She did not say ‘Lardass,’ but he heard it. There was nothing about him she could stand. She wished him in the pit. Could not help it any more than he could help his witless love.
Quoyle stiff-mouthed, feeling cables tighten around him as though drawn up by a ratchet. What had he expected when he married? Not his parents’ discount-store life, but something like Partridge’s backyard – friends, grill, smoke, affection and its unspoken language. But this didn’t happen. It was as though he were a tree and she a thorny branch grafted onto his side that flexed in every wind, flailing the wounded bark.
What he had was what he pretended.”
By the second chapter, a lifetime subscription to misery has been granted him, unless the author and the reader working together can do something about it. Here is your reason to read on - using the full force of your compassion alongside the author's you can change this world of pages and maybe more.
Don't ask why you're writing a novel any further; this is why - humanity's sake. Because you're here.
Be cruel to be kind.
After all it's only in real life that people get let alone to lead easy lives, in novels they get picked on, sullied, harried, battered, degraded, ruined and saved.
'What he had was what he pretended.'
You too can write like Annie Proulx!
Since 1975, when Annie Proulx left a PhD program in history at Concordia University, she has been writing full time; she rarely lives in the same place for more than a few years. She has been married, she says, “too many times,” and has four grown children. Proulx was in her fifties when she published her first short-story collection, Heart Songs(1988), but since then she has worked steadily, publishing four novels and three more story collections. Proulx tackles bleak themes with a sharp sense of humour and a master stylist’s sense of language— ‘the pill is never wholly bitter’ (Paris Review 2009).
Her first novel, Postcards (1992), begins in Vermont, but it eventually comes to cover the entire country, following its central character, Loyal Blood, through a lifetime of odd jobs after he flees his family’s dairy farm. The novel won the PEN/Faulkner award. She won both the Pulitzer Prize and the National Book Award for her next novel, The Shipping News (1993), a look at Newfoundland and the men and women cast adrift by the collapse of the fishing industry there.
Proulx considers her short stories to be a greater accomplishment than her novels. Her sentences are built by precision engineering. There is the same ‘flashlight’ approach to her depictions as we have seen in Kerouac, but the story is more solid, and driven by the plight of the persons in it (‘the main character’.)
On character names:
‘Sometimes they come halfway along, sometimes names get changed six or seven times. I keep a book full of names and keep adding to it… the reason I put out-of-the-ordinary names on characters is because the John Smiths of the literary world make me sick—Bob and Bill and Joe and Nancy and Sandy and Fanny and so forth. I started using distinctive names as a mnemonic device for readers.’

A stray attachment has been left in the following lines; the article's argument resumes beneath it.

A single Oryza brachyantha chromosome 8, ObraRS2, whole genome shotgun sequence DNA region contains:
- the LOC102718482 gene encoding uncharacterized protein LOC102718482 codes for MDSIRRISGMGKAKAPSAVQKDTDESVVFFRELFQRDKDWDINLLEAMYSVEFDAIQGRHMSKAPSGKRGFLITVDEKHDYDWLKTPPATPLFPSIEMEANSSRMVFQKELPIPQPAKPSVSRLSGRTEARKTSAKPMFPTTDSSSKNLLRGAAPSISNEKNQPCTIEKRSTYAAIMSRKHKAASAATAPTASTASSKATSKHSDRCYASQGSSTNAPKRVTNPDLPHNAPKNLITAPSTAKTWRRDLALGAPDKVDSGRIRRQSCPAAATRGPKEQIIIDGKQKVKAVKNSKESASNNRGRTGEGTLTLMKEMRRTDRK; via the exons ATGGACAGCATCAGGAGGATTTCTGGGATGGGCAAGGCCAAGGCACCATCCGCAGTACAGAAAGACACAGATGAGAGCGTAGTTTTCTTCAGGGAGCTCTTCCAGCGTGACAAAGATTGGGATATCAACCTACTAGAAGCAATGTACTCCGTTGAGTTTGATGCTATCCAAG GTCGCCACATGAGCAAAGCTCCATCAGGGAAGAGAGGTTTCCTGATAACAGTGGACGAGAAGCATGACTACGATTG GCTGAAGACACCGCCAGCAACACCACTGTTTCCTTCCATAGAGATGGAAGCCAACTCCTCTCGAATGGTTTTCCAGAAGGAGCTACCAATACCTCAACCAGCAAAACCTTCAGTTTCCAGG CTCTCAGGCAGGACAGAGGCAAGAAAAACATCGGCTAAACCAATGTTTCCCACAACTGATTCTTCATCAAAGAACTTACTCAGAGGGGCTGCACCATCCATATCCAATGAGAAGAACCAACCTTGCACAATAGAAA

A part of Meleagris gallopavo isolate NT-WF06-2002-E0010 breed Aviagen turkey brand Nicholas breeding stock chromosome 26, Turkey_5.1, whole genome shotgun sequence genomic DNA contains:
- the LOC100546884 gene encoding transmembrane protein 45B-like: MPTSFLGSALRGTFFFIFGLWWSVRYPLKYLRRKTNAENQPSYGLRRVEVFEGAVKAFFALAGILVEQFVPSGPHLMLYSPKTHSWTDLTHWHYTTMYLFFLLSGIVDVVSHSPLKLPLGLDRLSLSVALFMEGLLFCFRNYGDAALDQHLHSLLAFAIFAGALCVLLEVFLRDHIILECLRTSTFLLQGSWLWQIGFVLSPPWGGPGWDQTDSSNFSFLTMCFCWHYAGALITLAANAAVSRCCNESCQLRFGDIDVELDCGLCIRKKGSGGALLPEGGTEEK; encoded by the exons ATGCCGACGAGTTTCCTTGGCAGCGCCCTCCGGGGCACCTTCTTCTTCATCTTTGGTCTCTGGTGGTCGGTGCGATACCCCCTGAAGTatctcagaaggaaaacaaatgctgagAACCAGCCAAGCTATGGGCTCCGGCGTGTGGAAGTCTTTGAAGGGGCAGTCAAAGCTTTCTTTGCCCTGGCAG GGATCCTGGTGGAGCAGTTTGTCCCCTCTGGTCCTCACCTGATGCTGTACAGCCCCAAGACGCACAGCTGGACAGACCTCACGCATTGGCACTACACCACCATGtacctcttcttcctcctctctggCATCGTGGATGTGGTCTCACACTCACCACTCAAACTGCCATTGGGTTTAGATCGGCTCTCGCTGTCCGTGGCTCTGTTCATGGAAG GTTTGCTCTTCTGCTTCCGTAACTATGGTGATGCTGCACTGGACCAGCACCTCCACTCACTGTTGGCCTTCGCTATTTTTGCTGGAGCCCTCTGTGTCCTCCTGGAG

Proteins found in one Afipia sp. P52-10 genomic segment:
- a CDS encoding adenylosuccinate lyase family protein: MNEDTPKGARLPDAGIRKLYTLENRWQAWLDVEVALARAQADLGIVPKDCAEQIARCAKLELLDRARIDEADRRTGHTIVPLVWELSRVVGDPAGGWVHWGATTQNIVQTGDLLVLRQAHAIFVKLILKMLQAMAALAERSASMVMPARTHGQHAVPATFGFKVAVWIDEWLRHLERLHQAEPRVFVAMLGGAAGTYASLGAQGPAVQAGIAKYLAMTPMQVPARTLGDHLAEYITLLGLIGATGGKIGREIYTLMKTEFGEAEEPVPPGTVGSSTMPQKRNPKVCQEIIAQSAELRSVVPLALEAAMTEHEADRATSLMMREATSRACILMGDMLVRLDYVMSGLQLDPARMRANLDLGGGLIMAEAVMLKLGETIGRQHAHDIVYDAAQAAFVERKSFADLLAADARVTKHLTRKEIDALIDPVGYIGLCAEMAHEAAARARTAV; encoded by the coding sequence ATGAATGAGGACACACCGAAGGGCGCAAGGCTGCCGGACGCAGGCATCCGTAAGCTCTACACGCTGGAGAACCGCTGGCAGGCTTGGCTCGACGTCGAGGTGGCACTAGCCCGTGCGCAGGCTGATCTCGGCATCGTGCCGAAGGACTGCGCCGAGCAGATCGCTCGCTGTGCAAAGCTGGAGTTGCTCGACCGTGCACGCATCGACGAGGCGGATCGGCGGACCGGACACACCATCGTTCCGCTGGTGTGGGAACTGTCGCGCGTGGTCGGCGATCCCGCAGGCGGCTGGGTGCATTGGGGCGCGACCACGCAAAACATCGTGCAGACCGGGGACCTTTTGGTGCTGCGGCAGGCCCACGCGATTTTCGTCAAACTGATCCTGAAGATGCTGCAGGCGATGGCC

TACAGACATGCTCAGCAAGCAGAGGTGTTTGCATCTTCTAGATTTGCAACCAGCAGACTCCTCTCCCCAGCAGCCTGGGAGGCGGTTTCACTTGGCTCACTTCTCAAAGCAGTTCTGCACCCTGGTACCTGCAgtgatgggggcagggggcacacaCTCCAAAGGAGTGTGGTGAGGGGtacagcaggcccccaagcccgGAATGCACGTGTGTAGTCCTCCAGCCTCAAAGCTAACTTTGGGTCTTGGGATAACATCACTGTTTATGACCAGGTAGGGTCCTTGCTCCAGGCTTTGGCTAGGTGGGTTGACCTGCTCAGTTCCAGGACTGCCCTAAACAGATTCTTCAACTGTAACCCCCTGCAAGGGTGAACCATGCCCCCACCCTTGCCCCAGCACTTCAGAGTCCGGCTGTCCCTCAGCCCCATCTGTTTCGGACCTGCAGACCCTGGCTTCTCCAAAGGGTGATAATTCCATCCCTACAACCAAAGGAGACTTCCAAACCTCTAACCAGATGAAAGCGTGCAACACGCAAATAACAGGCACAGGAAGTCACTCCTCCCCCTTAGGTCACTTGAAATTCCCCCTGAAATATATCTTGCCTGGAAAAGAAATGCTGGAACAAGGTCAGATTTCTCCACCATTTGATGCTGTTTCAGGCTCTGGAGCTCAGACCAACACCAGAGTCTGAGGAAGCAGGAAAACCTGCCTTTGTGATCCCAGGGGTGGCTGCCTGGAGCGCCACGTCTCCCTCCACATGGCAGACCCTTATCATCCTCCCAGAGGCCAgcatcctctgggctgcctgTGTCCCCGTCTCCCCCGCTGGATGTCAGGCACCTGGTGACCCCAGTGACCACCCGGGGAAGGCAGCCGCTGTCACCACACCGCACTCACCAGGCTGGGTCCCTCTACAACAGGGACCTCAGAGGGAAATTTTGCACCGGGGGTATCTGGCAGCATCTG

Storytelling and Social Issues:
‘Storytelling trumps social issues. As I said, I’m primarily a reader, so of course I try to make the stories I write interesting and entertaining. I don’t write to inspire social change, but I do like situations of massive economic or cultural change as a background. We think of change as benign, but it chews some people up and spits them out. And fiction can bring about change.’
‘It starts with a lot of research, and an ending, which I write first. I write to the end.’
Do you write longhand?
‘Yes. Then after a certain amount is done, I put it on the computer because it’s so easy to switch things around. And then I start printing out drafts and adding in emendations and constructions and marginal notations and drawings and arrows and x’s and scribbles and that sort of thing.’
How do you know when a story is finished?
‘It is impossible to answer. You just know. I suppose it’s the thing Hemingway referred to as the built-in shit detector. I think one develops a built-in shit detector through wide reading of other people’s work. And if you can’t see the ghastly bits in your own writing you shouldn’t be a writer.’
About being a writer:
‘I never thought of myself as a writer. I only backed into it through having to make a living. And then I discovered that I could actually do it. I thought there was some arcane fellowship that you knew at birth that you had to belong to in order to be a writer.’
Do you think you had a late start when it comes to writing fiction?
‘Well, I did, yeah. But so what? Why should it bother anybody when somebody starts to write? …The world is spared lots of crap.’
On the work Itself:
‘There is difficulty involved in going from the basic sentence that’s headed in the right direction to making a fine sentence. But it’s a joyous task. It’s hard, but it’s joyous. Being raised rural, I think work is its own satisfaction. It’s not seen as onerous, or a dreadful fate. It’s like building a mill or a bridge or sewing a fine garment or chopping wood—there’s a pleasure in constructing something that really works.’
You know it's hard work, you're not surprised by that because you're working alongside other novelists at The Novelry so you're sharing the experience, its ups and downs, but make it harder, make it harder for your character and give us all a way through what we all know is going to get harder yet: this life.